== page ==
The city simply must have all or most of the WTC's planned 10 million square feet of office space if it's to retain its global economic dominance -- or even to stay competitive.

CB Richard Ellis tri-state CEO Mary Ann Tighe sounded the alarm last year, pointing out that by 2010 an astonishing 64 percent of Manhattan's office buildings will be at least 50 years old, compared with the US average of 24 percent. This is heresy to those who buy into the baloney churned out by those plotting to kill office construction at Ground Zero.

The obstructionists include the Port Authority, which is battling developer Larry Silverstein over financing, and the Daily News, whose owner, Mort Zuckerman, is hopelessly conflicted as the chairman of real-estate giant Boston Properties. He recently pulled the plug on two Manhattan commercial projects, and he's loath to see anyone else build -- especially Silverstein, who whipped him in a fierce bidding war for the WTC leasehold in 2001.


They also include commercial real-estate brokers who fear that new construction will make it harder for them to lease space in existing buildings whose landlords they represent and that a "glut" will cause rents to fall.

Right now, there's anything but a glut. Even with the financial contraction under way, Downtown's vacancy rate is the lowest of any large business district in America, according to Cushman and Wakefield.

In all of Manhattan, exactly one large office project is going up: 11 Times Square, at Eighth Avenue and 42nd Street. It will add a scant 1.1 million square feet of office space to Manhattan's total of 361 million square feet when it opens next year. No tenants have signed on yet -- hardly surprising in an uncertain economy. But it's cited by some as reason to justify killing or stalling Ground Zero towers that are years from completion.

How's that for confidence in the "City of the Future"?

If Mayor Bloomberg isn't able to coax the two sides to make a deal and Ground Zero's Towers 2 and 3 are scuttled, the site could end up with less than half of what's planned.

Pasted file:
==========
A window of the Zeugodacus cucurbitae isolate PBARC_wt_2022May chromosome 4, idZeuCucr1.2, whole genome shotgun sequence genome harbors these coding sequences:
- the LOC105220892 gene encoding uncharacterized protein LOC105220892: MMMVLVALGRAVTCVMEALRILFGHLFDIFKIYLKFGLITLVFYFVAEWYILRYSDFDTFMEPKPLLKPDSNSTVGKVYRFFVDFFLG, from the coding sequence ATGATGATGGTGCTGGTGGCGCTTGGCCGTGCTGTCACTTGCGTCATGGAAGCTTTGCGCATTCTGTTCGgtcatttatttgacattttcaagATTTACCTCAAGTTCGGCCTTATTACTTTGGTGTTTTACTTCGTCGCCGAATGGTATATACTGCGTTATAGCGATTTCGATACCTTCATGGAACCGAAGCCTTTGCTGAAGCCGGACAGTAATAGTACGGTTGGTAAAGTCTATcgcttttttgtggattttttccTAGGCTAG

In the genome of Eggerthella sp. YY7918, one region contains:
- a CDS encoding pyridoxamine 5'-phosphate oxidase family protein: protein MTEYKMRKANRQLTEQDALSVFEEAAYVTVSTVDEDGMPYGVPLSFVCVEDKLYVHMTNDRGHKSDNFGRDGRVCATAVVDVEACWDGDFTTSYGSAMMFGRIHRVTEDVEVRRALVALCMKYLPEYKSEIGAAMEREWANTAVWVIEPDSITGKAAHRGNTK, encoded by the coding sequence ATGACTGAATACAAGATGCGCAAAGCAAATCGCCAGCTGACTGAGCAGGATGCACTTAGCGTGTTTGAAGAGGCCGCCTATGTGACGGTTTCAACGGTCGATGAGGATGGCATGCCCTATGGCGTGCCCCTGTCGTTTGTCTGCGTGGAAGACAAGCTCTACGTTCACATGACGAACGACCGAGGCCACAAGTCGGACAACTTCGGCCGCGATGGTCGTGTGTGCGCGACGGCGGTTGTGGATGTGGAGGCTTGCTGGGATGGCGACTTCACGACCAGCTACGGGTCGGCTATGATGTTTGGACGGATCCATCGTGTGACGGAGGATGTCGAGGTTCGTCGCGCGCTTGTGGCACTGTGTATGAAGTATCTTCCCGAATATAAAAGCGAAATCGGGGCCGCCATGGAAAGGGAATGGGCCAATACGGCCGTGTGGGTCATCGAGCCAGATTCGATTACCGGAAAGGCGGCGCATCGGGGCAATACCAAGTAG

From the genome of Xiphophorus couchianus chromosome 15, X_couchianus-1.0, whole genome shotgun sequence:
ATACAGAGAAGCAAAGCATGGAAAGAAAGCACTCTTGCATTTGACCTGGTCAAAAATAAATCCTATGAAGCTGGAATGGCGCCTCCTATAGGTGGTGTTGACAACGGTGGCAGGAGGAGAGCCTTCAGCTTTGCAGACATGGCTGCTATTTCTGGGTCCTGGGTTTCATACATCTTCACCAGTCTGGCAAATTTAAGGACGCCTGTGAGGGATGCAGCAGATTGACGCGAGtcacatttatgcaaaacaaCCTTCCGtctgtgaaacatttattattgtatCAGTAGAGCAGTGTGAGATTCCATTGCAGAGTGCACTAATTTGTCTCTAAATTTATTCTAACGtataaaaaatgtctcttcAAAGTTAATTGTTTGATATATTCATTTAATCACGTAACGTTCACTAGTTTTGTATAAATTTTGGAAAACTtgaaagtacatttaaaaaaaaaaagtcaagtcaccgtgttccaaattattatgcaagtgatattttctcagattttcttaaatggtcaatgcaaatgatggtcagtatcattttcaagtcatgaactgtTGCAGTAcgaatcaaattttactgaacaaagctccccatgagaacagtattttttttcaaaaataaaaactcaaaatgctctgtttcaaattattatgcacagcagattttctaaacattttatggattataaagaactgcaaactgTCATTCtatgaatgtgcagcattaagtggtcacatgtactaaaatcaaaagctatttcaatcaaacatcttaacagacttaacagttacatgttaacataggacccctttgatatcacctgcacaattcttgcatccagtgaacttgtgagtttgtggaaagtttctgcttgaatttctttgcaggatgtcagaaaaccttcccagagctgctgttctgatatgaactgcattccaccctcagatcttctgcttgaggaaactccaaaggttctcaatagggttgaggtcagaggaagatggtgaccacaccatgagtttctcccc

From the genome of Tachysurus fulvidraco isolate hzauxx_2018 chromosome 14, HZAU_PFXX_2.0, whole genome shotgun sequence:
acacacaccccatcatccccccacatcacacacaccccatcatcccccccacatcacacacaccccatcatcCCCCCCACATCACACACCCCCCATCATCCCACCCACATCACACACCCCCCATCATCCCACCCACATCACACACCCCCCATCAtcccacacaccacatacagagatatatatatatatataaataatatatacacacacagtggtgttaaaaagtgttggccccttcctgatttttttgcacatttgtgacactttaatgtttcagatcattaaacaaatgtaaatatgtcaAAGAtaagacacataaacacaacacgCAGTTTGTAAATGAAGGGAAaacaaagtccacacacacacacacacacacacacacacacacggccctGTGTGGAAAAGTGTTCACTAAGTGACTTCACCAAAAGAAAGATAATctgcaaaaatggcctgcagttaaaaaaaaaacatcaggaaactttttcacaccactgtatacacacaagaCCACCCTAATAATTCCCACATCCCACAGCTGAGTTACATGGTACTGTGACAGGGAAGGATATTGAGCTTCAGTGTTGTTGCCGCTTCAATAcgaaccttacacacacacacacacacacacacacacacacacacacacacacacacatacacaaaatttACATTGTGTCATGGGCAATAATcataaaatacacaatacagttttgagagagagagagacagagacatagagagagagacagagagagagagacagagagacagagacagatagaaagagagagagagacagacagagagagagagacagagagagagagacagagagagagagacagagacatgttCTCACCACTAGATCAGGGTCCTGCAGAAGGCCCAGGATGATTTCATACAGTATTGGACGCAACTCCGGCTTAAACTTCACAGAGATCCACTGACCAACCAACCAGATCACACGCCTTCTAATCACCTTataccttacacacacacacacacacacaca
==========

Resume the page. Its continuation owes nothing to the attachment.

Creating sophisticated office towers should be a local civic priority ranking with keeping crime down and improving public schools.

Why? Because the largest, globally oriented companies want and need the newest product. That's why Goldman Sachs is building a whole new headquarters in Battery Park City.

Buildings erected even as recently as in the late 1990s don't have such essentials as more efficient, column-free floor space, 14-foot "slab-to-slab" floor heights necessary to install modern fiber optics, and "green" features that lower energy costs and provide employees with a safer, more comfortable work environment.

Because there's been so little construction in recent years, Manhattan has precious few large towers that meet today's standards
-- among them, the Durst Organization/Bank of America's One Bryant Park, Silverstein's 7 WTC and The New York Times' headquarters.

Their rare qualities explain why all the available space at One Bryant Park and the Times building was leased swiftly at the highest rents in town and why most of 7 WTC was taken despite having downtown's highest rents.

But what about the downturn? Shouldn't we take it into consideration?

Only to a point. If they could be built overnight, the four Ground Zero towers would add a scant 3 percent to today's total Manhattan office market. The percentage would be even smaller by the time they're actually finished, thanks to inevitable conversion of some older commercial properties to apartments or other uses.

All of this means the current talks between the PA and Silverstein must lead to one outcome only: a guarantee that New York gets the office buildings worthy of, and indispensible to, the "City of the Future."
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  #807  
Old Posted Jun 4, 2009, 7:23 PM
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You know I was thinking about this and thought why not throw it out there; what about Morgan Stanley? They were looking to partner and get some new space over at the railyards, they're unable to gain full occupancy control of 1585 Broadway, it would make sense. Not to mention they would be in the company of BNY Mellon, Scotia Bank, Merrill Lynch, Goldman Sachs, and Amex, among many other which are all in close proximity.